Applying ECM technology to a project brings, first and foremost, content collaboration but also accountability, central storage of all project related documentation, contract document workflow, and assists greatly in bringing interoperability to the many software tools used throughout the project.
Today’s ECM systems are web-enabled and database driven. They provide role-based user access, document viewing/downloading, threaded comments, document-comment association, checkout and check in (file-locking), revision and version tracking, individual document history (who-what-where-when-why), event scheduling and alerting, distribution history and very high security. The database I refer to will hold all project related metadata, no matter its purpose or origin. It is not to be confused with the one attached to your BIM model. That is a structure designed for a specific purpose by a software company and is usually proprietary. It is not the IFC schema either, although IFC does play a part in the BIM and COBie collaborative processes.
What makes ECM so powerful is the metadata associated to the attributes in the database—in other words, the ability to search on and find information relating to very specific tasks, documents, issues, distributions, bids, submittals, notifications, revisions, versions and so on. Collaboration, after all, is not simply communicating about a subject—it is the act of sharing data regarding a subject that you are communicating about. Collaboration is aided through AEC specific tools added to the system, such as project contact management, group distribution, notification, event timers, workflow modules, bid and submittal management modules, plan holders lists, reporting, forms management and print management.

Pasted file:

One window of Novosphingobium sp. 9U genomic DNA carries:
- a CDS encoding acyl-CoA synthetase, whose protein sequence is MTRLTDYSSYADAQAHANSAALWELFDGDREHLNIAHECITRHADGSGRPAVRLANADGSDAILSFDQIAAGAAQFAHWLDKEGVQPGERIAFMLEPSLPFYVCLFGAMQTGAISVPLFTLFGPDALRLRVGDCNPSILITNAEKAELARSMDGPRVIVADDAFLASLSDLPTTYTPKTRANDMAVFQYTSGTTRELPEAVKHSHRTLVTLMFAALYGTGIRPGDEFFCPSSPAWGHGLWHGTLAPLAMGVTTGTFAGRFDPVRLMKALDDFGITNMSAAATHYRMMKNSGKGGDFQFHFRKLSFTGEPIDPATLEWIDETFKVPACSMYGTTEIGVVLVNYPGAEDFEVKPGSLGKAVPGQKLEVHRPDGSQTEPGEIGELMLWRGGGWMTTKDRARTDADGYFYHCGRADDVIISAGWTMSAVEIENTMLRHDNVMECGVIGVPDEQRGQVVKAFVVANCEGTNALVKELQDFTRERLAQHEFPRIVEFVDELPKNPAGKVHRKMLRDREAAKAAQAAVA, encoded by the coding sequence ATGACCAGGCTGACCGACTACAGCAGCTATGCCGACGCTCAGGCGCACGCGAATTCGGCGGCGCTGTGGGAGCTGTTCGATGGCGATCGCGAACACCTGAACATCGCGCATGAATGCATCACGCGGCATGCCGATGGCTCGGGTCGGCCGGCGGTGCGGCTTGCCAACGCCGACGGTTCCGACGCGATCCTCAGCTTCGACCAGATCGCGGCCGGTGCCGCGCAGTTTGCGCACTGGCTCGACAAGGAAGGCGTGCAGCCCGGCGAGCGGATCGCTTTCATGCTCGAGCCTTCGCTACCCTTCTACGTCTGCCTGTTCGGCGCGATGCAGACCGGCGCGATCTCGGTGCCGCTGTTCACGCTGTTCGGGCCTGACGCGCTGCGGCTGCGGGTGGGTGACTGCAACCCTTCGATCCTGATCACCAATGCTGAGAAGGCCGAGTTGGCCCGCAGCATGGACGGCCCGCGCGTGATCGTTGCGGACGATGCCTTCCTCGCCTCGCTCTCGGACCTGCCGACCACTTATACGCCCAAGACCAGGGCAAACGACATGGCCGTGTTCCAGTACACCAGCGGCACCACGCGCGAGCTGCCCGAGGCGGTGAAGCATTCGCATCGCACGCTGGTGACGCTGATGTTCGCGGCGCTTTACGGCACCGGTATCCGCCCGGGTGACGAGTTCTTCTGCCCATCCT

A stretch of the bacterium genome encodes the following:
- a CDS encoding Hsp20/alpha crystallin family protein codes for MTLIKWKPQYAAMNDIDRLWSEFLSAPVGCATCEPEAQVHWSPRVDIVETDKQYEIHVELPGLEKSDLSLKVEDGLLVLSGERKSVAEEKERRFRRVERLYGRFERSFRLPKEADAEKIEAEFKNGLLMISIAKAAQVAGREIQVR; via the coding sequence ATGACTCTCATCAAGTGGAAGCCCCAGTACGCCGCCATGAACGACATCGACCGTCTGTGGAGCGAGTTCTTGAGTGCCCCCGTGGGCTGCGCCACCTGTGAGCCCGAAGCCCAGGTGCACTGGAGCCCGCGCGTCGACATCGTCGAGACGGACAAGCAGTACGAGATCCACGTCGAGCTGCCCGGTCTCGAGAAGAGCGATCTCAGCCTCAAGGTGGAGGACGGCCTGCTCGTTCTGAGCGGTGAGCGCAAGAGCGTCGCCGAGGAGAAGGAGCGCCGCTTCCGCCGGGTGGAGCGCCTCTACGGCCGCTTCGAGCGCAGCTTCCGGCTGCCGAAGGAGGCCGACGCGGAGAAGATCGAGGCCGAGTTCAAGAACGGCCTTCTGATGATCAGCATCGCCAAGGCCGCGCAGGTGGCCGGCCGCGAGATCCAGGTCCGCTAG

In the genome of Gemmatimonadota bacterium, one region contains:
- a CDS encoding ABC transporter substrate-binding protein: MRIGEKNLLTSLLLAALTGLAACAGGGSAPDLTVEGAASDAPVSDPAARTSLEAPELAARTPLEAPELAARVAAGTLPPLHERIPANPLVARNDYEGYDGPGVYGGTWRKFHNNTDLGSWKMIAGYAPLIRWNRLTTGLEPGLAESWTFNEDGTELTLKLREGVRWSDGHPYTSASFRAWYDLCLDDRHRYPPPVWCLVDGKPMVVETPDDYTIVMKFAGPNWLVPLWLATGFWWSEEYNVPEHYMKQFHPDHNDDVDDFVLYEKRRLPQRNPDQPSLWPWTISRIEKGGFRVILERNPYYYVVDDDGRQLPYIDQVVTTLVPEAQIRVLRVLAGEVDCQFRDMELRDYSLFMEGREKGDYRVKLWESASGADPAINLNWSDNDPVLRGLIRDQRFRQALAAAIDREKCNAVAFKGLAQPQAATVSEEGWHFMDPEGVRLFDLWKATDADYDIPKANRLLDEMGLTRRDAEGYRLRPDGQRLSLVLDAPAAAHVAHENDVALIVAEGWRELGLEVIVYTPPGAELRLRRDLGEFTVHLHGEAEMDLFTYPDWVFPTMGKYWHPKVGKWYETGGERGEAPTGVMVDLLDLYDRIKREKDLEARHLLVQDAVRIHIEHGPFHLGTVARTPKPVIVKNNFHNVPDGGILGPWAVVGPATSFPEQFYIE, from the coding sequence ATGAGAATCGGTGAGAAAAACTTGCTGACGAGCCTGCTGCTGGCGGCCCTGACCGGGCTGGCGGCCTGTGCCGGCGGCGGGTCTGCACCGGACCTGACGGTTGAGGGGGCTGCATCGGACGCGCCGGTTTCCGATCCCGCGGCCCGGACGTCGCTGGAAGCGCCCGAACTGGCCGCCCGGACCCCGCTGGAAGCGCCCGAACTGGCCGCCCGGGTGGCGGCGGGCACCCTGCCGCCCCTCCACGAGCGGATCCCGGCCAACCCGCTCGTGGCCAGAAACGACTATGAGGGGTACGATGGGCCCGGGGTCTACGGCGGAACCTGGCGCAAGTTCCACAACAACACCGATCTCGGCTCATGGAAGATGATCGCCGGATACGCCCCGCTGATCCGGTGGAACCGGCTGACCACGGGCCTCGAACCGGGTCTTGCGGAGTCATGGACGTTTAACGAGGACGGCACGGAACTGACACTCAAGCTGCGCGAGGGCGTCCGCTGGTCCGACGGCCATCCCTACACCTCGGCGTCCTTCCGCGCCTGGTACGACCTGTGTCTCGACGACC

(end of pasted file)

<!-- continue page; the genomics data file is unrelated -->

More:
ECM Systems Infrastructure
Content management systems have been around as long as computers have, in one form or another. Mainstream systems began to develop in the mid-nineties and governments and big business were relatively quick to jump on board to get their mountains of documents in order. The systems have proven themselves over time and have had significant impact with regard to regulatory requirements demanded by governments in business sectors such as health care, pharmaceuticals, chemicals and manufacturing. With the introduction of the Sarbanes-Oxley Act in 2002, public corporations have been quick to realize the benefits of ECM in the requirement to comply with the law.
Since around 2001, this experience has been flowing into the AEC community with many systems that have been designed specifically to work in this industry. Some are very good and some are not so good. Some make claims that they cannot support, others do exactly what they say they will do. It is very important to do your homework when deciding on a system because it should be looked at as a long-term engagement and not a project-by-project implementation. In other words, the same system should be used for every project. The reason for this long term relationship is obvious—training and the adoption by the team. These systems are complex with regard to backend implementation. You will need to develop a naming convention, document management structure, and customize the system to a degree to work for you. The customizations will apply to such things as notification templates, forms, attributes and so on. Once the system is in place and customized, it can be used for every project, no matter the size; also, people using the system will become familiar with its look and feel and are more likely to accept it as an everyday part of their workflow.